French theorist Hélène Cixous first coined the term ècriture feminine in her 1975 essay “Laugh of the Medusa,” in which she wrote “Woman must write her self: must write about women and bring women to writing, from which they have been driven away as violently as from their bodies.” Within the essay, Cixous posited that women write their gender into their writing, that gender is embedded in the language women use.
Écriture feminine is the focus of the anthology Feminaissance, which began as a Cal Arts conference held in 2007 on the topics of feminism and women in writing. One of the key questions that arose at this conference was the concept of ècriture feminine, and whether there were in fact specifically feminine forms of text. The ideas expressed at this conference later lead to the creation of this rich anthology, in which multiple women explore the concept of feminine writing and gender in language through a myriad of methods. All of the pieces of the anthology are laid out on the page in halves and thirds, so that each page shows a discussion of the topic from many voices.
The responses vary vastly, with some women exploring theory, some women exploring concepts of what it means to be a woman, and some women writing fiction and memoir related to gender and sexuality. As a whole the book presents a compelling and thought-provoking discussion on the concept of feminine language and what it means to be female within today’s society.
Among the most compelling pieces within the anthology is Dodie Bellamy’s short story “Sexspace.” Bellamy explores the connections between language and gender and sexuality by depicting characters that enter into an Internet-like world in which sexuality is expressed through energy and language, rather than merely imprisoned within our physical bodies. The protagonist’s femaleness then becomes something that transcends her body, and is rooted instead within her language and energy. In a day and age where much of the communication around sexuality now happens online or via text message, this concept seems highly relevant. Eileen Myles then depicts the reverse within her work “Tapestry,” in which she explores women whose sense of self and sexuality is linked to their bodies; the protagonist then remembers her own female lovers by describing their breasts and vaginas in detail, linking them to their physicality and sexuality. In “Continuity” Chris Kraus laments on the state of female writing, declaring that such writing has a “pervasive schizophrenia” as the identity of women within society is constantly in flux.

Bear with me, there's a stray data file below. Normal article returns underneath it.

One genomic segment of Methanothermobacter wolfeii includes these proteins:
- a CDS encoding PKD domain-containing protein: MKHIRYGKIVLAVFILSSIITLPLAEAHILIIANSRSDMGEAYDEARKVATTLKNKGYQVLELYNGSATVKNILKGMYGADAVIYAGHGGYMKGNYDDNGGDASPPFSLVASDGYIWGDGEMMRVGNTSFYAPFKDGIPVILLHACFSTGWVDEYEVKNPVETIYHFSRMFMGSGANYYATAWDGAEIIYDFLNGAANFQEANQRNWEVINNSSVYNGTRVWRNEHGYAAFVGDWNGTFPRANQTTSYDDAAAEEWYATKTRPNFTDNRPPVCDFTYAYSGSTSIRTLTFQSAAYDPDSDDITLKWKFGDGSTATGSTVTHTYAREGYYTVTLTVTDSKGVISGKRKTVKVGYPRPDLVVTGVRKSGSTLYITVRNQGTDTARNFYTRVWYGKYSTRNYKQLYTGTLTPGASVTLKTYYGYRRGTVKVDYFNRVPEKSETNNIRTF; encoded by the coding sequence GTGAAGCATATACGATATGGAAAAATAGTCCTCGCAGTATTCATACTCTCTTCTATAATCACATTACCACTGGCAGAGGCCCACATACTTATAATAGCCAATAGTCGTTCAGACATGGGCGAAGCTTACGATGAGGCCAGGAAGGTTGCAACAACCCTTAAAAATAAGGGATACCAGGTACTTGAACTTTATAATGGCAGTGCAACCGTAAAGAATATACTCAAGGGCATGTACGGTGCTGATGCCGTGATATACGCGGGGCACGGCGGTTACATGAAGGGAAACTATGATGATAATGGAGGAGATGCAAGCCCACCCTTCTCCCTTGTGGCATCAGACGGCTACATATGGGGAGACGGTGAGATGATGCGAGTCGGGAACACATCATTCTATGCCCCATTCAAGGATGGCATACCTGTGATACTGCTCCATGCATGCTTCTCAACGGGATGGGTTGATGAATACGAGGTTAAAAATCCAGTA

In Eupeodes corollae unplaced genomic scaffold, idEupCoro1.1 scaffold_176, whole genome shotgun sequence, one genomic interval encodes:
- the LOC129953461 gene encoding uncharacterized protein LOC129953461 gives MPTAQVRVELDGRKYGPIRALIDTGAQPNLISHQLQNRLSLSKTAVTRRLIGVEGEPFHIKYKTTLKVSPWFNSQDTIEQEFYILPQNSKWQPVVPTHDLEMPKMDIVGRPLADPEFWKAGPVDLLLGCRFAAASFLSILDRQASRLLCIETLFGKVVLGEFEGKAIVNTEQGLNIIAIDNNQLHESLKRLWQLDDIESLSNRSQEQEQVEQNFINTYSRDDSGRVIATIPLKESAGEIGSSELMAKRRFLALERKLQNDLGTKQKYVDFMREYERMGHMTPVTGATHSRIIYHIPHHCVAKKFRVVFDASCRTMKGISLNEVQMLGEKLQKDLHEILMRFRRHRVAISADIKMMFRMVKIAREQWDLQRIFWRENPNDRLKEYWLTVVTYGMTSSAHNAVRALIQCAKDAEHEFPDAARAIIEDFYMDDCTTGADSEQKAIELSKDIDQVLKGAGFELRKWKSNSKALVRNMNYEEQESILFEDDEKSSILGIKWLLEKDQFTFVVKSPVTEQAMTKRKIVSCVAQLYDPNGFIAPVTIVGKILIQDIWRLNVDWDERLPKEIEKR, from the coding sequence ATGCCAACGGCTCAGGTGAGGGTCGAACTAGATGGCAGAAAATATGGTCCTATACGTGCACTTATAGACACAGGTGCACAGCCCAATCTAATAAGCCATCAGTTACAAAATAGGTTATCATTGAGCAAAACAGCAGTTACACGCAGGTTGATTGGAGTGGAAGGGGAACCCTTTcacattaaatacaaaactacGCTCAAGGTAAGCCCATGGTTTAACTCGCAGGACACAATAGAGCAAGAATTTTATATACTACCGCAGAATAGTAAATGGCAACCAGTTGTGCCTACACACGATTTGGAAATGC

As a graduate student in English reading the writing of Helene Cixous and Luce Irigay, ècriture feminine often felt a bit disconnected from real life, mired down in academic purposes. Feminaissance makes the ideas behind ècriture feminine far more accessible by applying and exploring Cixous’ ideas within the context of real life. Much like Inga Muscio’s groundbreaking book Cunt, Feminaissance succeeds in its ability to take feminist theory and apply it both to artistic expression and real life experience, making feminism feel more relevant and accessible.